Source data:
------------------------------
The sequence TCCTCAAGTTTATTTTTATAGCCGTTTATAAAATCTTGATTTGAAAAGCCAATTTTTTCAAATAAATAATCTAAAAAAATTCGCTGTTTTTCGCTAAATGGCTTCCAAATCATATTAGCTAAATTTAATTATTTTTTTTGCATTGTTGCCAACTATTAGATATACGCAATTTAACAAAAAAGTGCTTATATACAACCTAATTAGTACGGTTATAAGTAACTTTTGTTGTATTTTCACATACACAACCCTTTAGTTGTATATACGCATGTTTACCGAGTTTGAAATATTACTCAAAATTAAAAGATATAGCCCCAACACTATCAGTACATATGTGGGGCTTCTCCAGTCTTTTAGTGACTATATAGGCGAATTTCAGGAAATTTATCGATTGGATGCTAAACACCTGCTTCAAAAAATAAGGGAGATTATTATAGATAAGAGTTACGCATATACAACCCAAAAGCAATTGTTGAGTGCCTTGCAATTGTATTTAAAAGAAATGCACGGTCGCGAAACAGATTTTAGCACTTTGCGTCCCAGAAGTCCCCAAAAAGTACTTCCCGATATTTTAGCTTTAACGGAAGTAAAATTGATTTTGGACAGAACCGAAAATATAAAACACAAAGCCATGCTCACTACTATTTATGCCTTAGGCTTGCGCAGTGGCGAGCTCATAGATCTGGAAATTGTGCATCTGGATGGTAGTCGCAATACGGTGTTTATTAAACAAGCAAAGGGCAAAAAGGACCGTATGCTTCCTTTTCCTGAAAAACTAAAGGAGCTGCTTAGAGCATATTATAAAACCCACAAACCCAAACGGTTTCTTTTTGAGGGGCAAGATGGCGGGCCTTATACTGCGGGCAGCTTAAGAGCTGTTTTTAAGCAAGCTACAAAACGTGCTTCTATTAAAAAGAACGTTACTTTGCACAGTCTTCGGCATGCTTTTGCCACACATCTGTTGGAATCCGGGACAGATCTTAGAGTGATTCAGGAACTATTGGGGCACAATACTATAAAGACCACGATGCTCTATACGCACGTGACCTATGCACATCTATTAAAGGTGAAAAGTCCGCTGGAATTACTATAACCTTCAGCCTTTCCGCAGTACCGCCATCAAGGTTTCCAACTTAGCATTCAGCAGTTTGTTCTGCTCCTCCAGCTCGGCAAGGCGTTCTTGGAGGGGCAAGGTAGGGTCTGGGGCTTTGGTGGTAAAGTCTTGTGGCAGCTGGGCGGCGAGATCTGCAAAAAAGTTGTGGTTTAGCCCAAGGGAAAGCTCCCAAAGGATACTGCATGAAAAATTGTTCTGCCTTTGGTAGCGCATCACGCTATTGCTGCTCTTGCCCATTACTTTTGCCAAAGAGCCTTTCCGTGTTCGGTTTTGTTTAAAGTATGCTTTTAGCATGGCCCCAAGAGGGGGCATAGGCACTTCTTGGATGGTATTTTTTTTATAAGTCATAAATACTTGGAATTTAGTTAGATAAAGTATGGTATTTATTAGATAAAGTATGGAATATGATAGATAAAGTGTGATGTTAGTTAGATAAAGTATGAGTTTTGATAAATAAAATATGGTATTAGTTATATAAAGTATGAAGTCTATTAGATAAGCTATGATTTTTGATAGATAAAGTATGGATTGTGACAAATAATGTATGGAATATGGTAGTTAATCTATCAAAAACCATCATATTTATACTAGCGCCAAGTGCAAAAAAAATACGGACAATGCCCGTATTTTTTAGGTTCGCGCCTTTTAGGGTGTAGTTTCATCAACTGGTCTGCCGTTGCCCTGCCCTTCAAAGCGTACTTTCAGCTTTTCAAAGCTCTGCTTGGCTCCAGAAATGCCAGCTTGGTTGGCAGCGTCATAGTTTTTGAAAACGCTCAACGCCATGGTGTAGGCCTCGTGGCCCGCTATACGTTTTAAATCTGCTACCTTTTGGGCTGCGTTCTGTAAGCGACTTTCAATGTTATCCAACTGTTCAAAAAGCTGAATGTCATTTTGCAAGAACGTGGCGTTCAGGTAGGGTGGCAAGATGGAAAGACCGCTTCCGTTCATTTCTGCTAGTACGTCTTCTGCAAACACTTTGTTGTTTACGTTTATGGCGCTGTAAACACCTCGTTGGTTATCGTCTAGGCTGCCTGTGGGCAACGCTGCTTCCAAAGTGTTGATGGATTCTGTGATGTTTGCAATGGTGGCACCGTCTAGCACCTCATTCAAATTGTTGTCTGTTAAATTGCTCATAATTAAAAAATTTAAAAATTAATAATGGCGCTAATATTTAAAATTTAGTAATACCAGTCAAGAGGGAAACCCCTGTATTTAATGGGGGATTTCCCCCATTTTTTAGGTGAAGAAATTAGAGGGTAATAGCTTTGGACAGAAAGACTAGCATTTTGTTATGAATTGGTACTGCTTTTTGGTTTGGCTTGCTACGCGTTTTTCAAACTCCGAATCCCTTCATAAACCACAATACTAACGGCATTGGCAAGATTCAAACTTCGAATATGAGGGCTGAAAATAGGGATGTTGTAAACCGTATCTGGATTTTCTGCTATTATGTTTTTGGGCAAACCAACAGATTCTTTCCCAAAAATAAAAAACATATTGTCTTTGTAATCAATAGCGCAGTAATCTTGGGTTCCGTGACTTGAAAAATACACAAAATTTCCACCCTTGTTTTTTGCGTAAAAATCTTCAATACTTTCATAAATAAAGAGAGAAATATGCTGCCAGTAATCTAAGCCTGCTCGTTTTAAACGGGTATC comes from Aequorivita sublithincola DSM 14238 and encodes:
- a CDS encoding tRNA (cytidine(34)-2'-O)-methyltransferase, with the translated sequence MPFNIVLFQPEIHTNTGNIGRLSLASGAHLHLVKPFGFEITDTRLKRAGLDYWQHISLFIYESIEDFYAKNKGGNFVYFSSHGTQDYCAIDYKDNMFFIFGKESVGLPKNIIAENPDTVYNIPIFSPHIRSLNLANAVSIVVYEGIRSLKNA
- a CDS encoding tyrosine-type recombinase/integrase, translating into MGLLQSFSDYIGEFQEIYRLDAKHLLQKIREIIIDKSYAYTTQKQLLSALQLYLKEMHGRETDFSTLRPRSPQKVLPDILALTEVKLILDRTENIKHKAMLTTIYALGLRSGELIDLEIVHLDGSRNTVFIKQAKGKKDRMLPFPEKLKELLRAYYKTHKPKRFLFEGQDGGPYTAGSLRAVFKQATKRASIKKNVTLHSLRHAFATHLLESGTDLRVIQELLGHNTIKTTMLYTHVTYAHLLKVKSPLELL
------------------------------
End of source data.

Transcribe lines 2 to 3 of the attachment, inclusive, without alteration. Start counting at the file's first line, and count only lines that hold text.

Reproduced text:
- a CDS encoding tRNA (cytidine(34)-2'-O)-methyltransferase, with the translated sequence MPFNIVLFQPEIHTNTGNIGRLSLASGAHLHLVKPFGFEITDTRLKRAGLDYWQHISLFIYESIEDFYAKNKGGNFVYFSSHGTQDYCAIDYKDNMFFIFGKESVGLPKNIIAENPDTVYNIPIFSPHIRSLNLANAVSIVVYEGIRSLKNA
- a CDS encoding tyrosine-type recombinase/integrase, translating into MGLLQSFSDYIGEFQEIYRLDAKHLLQKIREIIIDKSYAYTTQKQLLSALQLYLKEMHGRETDFSTLRPRSPQKVLPDILALTEVKLILDRTENIKHKAMLTTIYALGLRSGELIDLEIVHLDGSRNTVFIKQAKGKKDRMLPFPEKLKELLRAYYKTHKPKRFLFEGQDGGPYTAGSLRAVFKQATKRASIKKNVTLHSLRHAFATHLLESGTDLRVIQELLGHNTIKTTMLYTHVTYAHLLKVKSPLELL